I became aware, just two days ago, that the wonderful camp at which the boys will spend the next month ran longer each day than I'd thought. 8:10am drop-off, 4:45pm pick-up. Unless I'm out of town or they're with their grandparents, we've never, and certainly not regularly, spent that much time apart. And because this camp is 25 miles away from home, out in MD, they are a real bus ride away. When Jack was five -Ol's age now- you couldn't have paid me to send him off for so long. I'd have looked at you like you were certifiably insane if you'd even suggested the idea to me. I mean, the first time Tom and I left Jack with grandparents for the weekend, we recorded a DVD for him and instructed the gramps to play it. More than once. It's possible they laughed at us. The way I am laughing at myself, now. In any case, you see what I'm saying. Sending him to camp, on a school bus, for a LOT of hours would not have happened.
So here I am sending them both off for some old-fashioned day camp fun. It sounded like such a good idea when I registered, and they were beside themselves at the open house we attended. Farm animals! A war canoe! Creeks! Dirt! Canoeing! Tending plants! New water bottles! And I was envious of the fun I knew they'd have. Downright covetous because I wanted to hold chickens and commune with goats all day too. I felt like such a courageous mom, enabling my boys to have this adventure together.
And then this morning came, and we rounded the corner of a city street and saw the big white school bus (why don't school buses have seat belts?!) and counselors I didn't know from Adam, and my heart started to pound just a bit, and my stomach talked to me quietly. I put a brave smile on my face and walked the boys to the bus, and I swear to you, quicker than you could blink they were on that bus finding seats together. I planted myself near their window, all blowing kisses and carrying on about missing them. And they tolerated me in an extremely loving fashion. As I took my first steps back to the car, I could tell they didn't even notice. They were just so excited and open and willing to brave an unknown. And I burst with pride and called my own mother to tell her that my little boys were on a school bus all by themselves and she burst with pride too.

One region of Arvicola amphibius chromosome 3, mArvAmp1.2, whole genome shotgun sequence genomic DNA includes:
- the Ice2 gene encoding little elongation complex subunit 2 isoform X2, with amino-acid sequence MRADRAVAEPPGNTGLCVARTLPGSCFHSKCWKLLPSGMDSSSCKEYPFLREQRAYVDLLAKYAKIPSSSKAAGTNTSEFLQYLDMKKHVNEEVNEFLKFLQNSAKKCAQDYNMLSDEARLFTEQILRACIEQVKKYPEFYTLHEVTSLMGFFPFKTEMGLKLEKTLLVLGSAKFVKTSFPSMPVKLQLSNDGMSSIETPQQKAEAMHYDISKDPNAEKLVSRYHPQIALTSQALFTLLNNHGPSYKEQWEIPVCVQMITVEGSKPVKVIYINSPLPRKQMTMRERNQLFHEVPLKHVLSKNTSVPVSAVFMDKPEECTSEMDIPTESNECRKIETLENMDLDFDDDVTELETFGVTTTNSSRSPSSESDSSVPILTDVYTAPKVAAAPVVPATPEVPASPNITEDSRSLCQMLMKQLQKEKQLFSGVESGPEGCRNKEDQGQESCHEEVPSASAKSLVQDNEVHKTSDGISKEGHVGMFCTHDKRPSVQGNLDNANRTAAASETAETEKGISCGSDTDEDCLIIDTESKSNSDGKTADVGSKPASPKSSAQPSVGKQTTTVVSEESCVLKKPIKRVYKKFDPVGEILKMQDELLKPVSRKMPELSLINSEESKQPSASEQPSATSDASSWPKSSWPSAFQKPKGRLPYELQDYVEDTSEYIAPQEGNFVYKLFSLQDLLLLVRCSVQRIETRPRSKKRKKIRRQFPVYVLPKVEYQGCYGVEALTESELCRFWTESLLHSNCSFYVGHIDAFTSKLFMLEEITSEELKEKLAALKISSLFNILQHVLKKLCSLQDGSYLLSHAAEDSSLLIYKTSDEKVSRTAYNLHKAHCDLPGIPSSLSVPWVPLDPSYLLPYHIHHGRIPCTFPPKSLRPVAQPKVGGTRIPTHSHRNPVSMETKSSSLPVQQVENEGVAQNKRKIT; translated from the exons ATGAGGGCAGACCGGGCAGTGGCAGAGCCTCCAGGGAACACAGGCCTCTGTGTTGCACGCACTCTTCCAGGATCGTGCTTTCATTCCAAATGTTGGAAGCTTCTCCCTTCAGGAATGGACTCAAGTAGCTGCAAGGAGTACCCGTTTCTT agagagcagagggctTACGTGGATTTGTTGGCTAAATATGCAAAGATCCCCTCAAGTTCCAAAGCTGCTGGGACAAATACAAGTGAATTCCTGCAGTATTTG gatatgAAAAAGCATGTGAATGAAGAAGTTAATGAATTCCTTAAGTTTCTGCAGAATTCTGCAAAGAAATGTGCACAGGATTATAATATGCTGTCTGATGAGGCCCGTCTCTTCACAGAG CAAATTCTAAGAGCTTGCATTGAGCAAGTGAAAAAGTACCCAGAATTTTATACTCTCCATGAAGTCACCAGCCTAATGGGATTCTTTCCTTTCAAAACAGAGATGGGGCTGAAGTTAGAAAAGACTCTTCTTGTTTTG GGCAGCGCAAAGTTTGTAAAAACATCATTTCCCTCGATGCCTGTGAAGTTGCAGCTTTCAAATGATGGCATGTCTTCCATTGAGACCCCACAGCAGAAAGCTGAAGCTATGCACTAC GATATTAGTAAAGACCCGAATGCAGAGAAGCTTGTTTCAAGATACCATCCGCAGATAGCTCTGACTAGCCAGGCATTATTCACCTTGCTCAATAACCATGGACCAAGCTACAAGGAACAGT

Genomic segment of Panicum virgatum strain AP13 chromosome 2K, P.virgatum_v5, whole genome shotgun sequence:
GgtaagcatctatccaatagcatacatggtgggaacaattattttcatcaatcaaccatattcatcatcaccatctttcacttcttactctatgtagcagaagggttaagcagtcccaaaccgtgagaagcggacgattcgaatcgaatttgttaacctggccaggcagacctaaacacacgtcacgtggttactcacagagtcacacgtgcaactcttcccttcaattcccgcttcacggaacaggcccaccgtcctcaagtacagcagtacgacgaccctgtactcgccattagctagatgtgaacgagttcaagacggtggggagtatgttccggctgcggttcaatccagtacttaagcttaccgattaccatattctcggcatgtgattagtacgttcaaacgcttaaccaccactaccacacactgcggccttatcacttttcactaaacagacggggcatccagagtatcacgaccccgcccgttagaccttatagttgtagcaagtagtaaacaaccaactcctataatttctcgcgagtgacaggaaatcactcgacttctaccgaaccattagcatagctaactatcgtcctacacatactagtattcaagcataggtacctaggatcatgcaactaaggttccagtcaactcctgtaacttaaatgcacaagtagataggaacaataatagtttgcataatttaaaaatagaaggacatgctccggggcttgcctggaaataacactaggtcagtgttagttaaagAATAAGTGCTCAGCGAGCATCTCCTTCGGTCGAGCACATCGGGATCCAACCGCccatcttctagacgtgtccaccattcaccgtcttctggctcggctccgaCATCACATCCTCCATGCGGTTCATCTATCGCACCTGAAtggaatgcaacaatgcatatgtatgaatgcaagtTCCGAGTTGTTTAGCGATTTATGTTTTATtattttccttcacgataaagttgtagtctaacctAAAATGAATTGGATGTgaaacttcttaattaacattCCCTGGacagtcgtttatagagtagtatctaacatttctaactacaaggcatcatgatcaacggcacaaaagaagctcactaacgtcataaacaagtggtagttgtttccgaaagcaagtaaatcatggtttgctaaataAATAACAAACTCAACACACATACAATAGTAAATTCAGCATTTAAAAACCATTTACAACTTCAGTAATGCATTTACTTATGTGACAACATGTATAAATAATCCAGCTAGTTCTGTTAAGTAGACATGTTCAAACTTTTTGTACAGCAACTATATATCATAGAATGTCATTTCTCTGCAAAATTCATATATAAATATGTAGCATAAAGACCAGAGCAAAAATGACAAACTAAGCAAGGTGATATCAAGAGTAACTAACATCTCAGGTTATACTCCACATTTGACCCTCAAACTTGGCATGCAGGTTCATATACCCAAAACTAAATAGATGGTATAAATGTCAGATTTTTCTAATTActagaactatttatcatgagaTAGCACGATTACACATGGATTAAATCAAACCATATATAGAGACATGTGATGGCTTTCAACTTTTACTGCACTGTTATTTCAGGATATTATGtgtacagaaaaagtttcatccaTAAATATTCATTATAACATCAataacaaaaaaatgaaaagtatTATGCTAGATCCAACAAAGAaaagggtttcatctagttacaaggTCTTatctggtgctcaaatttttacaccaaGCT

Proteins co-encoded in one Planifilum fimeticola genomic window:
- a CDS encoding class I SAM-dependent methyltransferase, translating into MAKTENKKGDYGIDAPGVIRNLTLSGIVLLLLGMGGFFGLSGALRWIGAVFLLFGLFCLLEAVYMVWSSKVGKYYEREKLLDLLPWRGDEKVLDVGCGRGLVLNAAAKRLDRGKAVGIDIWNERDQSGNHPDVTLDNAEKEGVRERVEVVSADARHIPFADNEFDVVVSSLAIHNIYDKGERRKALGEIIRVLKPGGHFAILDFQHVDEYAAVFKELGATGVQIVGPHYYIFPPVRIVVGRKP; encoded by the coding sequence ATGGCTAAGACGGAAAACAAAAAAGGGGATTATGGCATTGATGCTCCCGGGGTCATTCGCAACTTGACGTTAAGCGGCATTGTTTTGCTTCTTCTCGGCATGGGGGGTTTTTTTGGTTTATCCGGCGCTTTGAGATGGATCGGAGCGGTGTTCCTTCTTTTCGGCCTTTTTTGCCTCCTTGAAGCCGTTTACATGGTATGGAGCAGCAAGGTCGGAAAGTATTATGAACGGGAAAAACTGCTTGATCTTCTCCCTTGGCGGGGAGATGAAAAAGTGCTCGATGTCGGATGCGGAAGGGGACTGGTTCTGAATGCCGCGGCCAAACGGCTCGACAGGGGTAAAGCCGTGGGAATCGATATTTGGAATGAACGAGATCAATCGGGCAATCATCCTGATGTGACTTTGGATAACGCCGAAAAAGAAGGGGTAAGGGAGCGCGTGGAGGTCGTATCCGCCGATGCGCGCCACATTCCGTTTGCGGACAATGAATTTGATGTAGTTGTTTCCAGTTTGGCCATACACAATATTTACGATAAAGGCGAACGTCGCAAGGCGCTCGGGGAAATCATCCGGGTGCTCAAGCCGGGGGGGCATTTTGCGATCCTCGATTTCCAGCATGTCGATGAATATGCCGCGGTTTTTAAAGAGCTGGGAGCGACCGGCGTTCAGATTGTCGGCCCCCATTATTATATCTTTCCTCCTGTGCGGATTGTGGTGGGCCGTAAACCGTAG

Then I realized that I had EIGHT and change hours to myself. And that I'll have that again tomorrow and the next day and the next.
And that maybe I'll be able to breathe a bit, to slow my pace, to tell Hurry to shove off. Perhaps I'll be able to finish up on all the to-dos I've let languish and then invest myself in the activities I've been pining to do but haven't felt able to prioritize. Maybe the wellspring that's sourced my writing font will run rapid again, the bottleneckers, Stress and Busy, no longer rude obstructionists of which I'm quite tired.
Maybe I'll have time to miss my boys, maybe even time to feel a bit lonely in my blissfully quiet home. Perhaps I'll reclaim the stasis that enables me to be the kind of mother I really want to be, with real energy rather than pretend, with some of the lightness that's been softly tamped over the past few months.
As the hours passed today, I felt the benefit of this time for myself and the promise of more tomorrow. I talked to several friends on the phone, sent flowers to a birthday girl, walked Percy -twice!- got some work done for the boys' school, dealt with one pile of "important" crap. I felt Calm seep in and wash my brow with its cool hands. I day-dreamed while pitting cherries. I made a jam plan for tomorrow. And when the late hour drew near, I hurriedly put on a bit of make-up and some sandals so I could take my loves out for a celebratory dinner and dessert. They tumbled off the bus, filthy and happy and pooped. We got caught in a torrential downpour and laughed for two hours straight. It felt really good.